• BirdForum is the net's largest birding community dedicated to wild birds and birding, and is absolutely FREE!

    Register for an account to take part in lively discussions in the forum, post your pictures in the gallery and more.

NL Pure 8x32 and NL Pure 10x32! (3 Viewers)

John A Roberts

Well-known member
Australia
Hi rpg51 (post #219),

As you indicate, the 10x32’s exit pupil is getting small (at only 3.2 mm dia. > 8 mm sq. area). In terms of what that’s like in use, you may be able to approximate the experience if you have access to an 8x25 (3.1 > 7.6).

Though this does make the point that the EP size is one that we generally associate with specialised and occasional use (rather than general use for extended viewing sessions) i.e. where we accept compromises in optical comfort and performance for convenience of carry.

Particularly with smaller EP’s, a relatively minor increase in diameter produces much more of an increase in area - and among other things, viewing ease - than most seem to appreciate
e.g. comparing the 10x32 to 8x32:
• while the 10x has a 25% increase in magnification,
• the 8x has a 58% larger EP area!

So as you indicate you really do need to try the 10x32 NL for yourself. However, as nzwild cautions, a brief session such as in a shop may be insufficient to get a full appreciation of what use in the field will be like.

- - - -
Some common examples (EP diameter vs EP area):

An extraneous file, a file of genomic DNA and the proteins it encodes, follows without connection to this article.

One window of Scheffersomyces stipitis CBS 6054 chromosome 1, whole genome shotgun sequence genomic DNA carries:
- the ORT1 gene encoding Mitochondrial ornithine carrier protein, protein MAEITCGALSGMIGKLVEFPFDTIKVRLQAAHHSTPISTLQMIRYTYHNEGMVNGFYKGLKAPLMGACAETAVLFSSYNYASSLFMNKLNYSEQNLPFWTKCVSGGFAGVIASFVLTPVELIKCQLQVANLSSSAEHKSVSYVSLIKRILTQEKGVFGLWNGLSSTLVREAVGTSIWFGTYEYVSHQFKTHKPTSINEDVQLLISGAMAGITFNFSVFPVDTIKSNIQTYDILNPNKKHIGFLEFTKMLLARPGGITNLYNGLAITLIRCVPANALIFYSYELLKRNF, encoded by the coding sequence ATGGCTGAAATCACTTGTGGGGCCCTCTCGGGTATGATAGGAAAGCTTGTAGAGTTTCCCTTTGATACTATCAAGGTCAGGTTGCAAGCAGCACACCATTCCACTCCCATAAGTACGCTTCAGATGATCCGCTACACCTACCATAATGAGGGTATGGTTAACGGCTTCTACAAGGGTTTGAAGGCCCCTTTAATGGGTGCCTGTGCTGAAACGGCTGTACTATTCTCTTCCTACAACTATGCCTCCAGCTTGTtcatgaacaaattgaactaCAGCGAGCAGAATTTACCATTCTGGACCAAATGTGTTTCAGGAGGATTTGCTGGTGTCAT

8x20 and 10x25 (2.5 > 4.9)
10x30 (3 > 7.1)
8x25 (3.1 > 7.6)
10x32 (3.2 > 8)
12x42 (3.5 > 9.6)
8x30 (3.75 > 11) and 15x56 (3.73 > 10.9)
8x32 (4 > 12.6)
10x42 (4.2 > 13.9) and 12x50 (4.17 > 13.7)
10x50 (5 > 19.6)
8x42 (5.25 > 21.6)
7x42 (6 > 28.3)
8x56 (7 > 38.5)


And some EP area comparisons:
8x20 to 8x25, +55% for the 8x25
8x25 to 8x30, +45%
8x25 to 8x32, +66%
8x30 to 8x32, +15%
8x32 to 8x42, +71%

10x25 to 10x30, +45%
10x25 to 10x32, +63%
10x30 to 10x32, +13%
10x32 to 10x42, +74%
10x42 to 10x50, +41%

- - - -
And comparing the 12x NL to the EL:
12x42 to 12x50, +43%
And adding the big SLC to the mix:
12x42 to 15x56, +14%
15x56 to 12x50, +26%


So as always, swings and roundabouts. And the old phrase about there being no optical free lunch also springs to mind.


John
 

Hermann

Well-known member
Though this does make the point that the EP size is one that we generally associate with specialised and occasional use (rather than general use for extended viewing sessions) i.e. where we accept compromises in optical comfort and performance for convenience of carry.

Particularly with smaller EP’s, a relatively minor increase in diameter produces much more of an increase in area - and among other things, viewing ease - than most seem to appreciate
I agree - the bigger the exit pupil (within reason ... :) ) the better. For more than years I stuck to exit pupils of 4mm and more. However, the eyepieces also play an important role here. Some binoculars with small exit pupils are much easier to use than others with the same specification.

I find e.g. the CL 10x30 much easier to use than other 10x30s/10x32s. In fact, I found the CL 10x30 so comfortable in use that I got a pair years ago and used it almost exclusively on various trips abroad where I wanted to keep the weight down. Would I have preferred a larger exit pupil? Definitely. The ideal exit pupil is 6mm or 7mm IMO. But the 10x30 worked nicely on those trips.